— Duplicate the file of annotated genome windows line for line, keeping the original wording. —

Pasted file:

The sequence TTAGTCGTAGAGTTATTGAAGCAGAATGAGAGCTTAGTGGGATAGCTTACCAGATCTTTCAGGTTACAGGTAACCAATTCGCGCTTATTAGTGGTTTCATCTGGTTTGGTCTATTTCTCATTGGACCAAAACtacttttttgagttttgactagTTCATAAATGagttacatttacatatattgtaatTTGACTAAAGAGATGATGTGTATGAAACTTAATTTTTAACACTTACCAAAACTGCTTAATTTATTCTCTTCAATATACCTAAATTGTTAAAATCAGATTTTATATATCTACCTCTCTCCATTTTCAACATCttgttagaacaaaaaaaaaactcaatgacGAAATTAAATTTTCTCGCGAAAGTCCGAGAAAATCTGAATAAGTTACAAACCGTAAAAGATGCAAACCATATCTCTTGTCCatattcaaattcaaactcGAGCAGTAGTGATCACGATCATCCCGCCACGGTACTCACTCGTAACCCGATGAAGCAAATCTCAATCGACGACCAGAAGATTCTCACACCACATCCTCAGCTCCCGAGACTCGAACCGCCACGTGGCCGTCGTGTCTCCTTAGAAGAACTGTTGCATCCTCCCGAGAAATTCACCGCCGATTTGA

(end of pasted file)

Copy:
The sequence TTAGTCGTAGAGTTATTGAAGCAGAATGAGAGCTTAGTGGGATAGCTTACCAGATCTTTCAGGTTACAGGTAACCAATTCGCGCTTATTAGTGGTTTCATCTGGTTTGGTCTATTTCTCATTGGACCAAAACtacttttttgagttttgactagTTCATAAATGagttacatttacatatattgtaatTTGACTAAAGAGATGATGTGTATGAAACTTAATTTTTAACACTTACCAAAACTGCTTAATTTATTCTCTTCAATATACCTAAATTGTTAAAATCAGATTTTATATATCTACCTCTCTCCATTTTCAACATCttgttagaacaaaaaaaaaactcaatgacGAAATTAAATTTTCTCGCGAAAGTCCGAGAAAATCTGAATAAGTTACAAACCGTAAAAGATGCAAACCATATCTCTTGTCCatattcaaattcaaactcGAGCAGTAGTGATCACGATCATCCCGCCACGGTACTCACTCGTAACCCGATGAAGCAAATCTCAATCGACGACCAGAAGATTCTCACACCACATCCTCAGCTCCCGAGACTCGAACCGCCACGTGGCCGTCGTGTCTCCTTAGAAGAACTGTTGCATCCTCCCGAGAAATTCACCGCCGATTTGA